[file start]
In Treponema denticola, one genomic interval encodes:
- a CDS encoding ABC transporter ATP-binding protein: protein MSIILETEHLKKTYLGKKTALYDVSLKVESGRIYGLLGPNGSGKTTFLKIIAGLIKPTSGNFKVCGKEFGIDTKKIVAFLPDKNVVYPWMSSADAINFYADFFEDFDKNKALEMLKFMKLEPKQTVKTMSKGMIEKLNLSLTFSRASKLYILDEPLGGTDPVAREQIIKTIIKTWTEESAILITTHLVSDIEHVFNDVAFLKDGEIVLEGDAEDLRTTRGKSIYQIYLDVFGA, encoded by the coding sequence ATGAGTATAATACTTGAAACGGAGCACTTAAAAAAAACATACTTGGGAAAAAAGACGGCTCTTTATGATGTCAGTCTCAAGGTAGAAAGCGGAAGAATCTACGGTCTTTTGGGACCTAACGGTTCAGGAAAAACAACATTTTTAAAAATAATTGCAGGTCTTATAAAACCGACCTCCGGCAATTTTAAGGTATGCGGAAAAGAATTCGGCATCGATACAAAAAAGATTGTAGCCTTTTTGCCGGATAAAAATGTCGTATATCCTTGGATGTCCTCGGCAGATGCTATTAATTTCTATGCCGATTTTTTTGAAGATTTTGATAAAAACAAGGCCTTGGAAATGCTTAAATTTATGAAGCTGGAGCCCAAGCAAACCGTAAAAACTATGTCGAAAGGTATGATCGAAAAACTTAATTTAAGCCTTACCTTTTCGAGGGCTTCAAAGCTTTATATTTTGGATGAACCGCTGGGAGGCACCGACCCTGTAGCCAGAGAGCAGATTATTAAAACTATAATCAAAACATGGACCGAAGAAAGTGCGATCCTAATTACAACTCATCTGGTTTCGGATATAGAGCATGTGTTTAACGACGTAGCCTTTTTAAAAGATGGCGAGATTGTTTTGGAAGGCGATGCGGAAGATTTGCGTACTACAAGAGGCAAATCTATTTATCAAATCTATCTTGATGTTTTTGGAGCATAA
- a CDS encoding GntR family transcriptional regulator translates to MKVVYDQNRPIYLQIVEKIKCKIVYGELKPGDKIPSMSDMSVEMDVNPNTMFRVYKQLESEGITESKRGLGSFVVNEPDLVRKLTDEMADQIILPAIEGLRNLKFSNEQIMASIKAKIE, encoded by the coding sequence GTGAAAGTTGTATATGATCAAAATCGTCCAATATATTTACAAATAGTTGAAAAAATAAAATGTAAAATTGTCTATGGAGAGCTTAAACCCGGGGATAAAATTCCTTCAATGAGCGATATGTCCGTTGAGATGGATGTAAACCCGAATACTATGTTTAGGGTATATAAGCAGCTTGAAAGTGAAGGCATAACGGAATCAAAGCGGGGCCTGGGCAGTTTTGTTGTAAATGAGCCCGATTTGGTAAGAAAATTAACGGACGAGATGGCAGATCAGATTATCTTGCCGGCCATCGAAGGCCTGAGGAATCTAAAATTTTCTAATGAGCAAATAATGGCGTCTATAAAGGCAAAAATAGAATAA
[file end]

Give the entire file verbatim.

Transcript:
In Treponema denticola, one genomic interval encodes:
- a CDS encoding ABC transporter ATP-binding protein: protein MSIILETEHLKKTYLGKKTALYDVSLKVESGRIYGLLGPNGSGKTTFLKIIAGLIKPTSGNFKVCGKEFGIDTKKIVAFLPDKNVVYPWMSSADAINFYADFFEDFDKNKALEMLKFMKLEPKQTVKTMSKGMIEKLNLSLTFSRASKLYILDEPLGGTDPVAREQIIKTIIKTWTEESAILITTHLVSDIEHVFNDVAFLKDGEIVLEGDAEDLRTTRGKSIYQIYLDVFGA, encoded by the coding sequence ATGAGTATAATACTTGAAACGGAGCACTTAAAAAAAACATACTTGGGAAAAAAGACGGCTCTTTATGATGTCAGTCTCAAGGTAGAAAGCGGAAGAATCTACGGTCTTTTGGGACCTAACGGTTCAGGAAAAACAACATTTTTAAAAATAATTGCAGGTCTTATAAAACCGACCTCCGGCAATTTTAAGGTATGCGGAAAAGAATTCGGCATCGATACAAAAAAGATTGTAGCCTTTTTGCCGGATAAAAATGTCGTATATCCTTGGATGTCCTCGGCAGATGCTATTAATTTCTATGCCGATTTTTTTGAAGATTTTGATAAAAACAAGGCCTTGGAAATGCTTAAATTTATGAAGCTGGAGCCCAAGCAAACCGTAAAAACTATGTCGAAAGGTATGATCGAAAAACTTAATTTAAGCCTTACCTTTTCGAGGGCTTCAAAGCTTTATATTTTGGATGAACCGCTGGGAGGCACCGACCCTGTAGCCAGAGAGCAGATTATTAAAACTATAATCAAAACATGGACCGAAGAAAGTGCGATCCTAATTACAACTCATCTGGTTTCGGATATAGAGCATGTGTTTAACGACGTAGCCTTTTTAAAAGATGGCGAGATTGTTTTGGAAGGCGATGCGGAAGATTTGCGTACTACAAGAGGCAAATCTATTTATCAAATCTATCTTGATGTTTTTGGAGCATAA
- a CDS encoding GntR family transcriptional regulator translates to MKVVYDQNRPIYLQIVEKIKCKIVYGELKPGDKIPSMSDMSVEMDVNPNTMFRVYKQLESEGITESKRGLGSFVVNEPDLVRKLTDEMADQIILPAIEGLRNLKFSNEQIMASIKAKIE, encoded by the coding sequence GTGAAAGTTGTATATGATCAAAATCGTCCAATATATTTACAAATAGTTGAAAAAATAAAATGTAAAATTGTCTATGGAGAGCTTAAACCCGGGGATAAAATTCCTTCAATGAGCGATATGTCCGTTGAGATGGATGTAAACCCGAATACTATGTTTAGGGTATATAAGCAGCTTGAAAGTGAAGGCATAACGGAATCAAAGCGGGGCCTGGGCAGTTTTGTTGTAAATGAGCCCGATTTGGTAAGAAAATTAACGGACGAGATGGCAGATCAGATTATCTTGCCGGCCATCGAAGGCCTGAGGAATCTAAAATTTTCTAATGAGCAAATAATGGCGTCTATAAAGGCAAAAATAGAATAA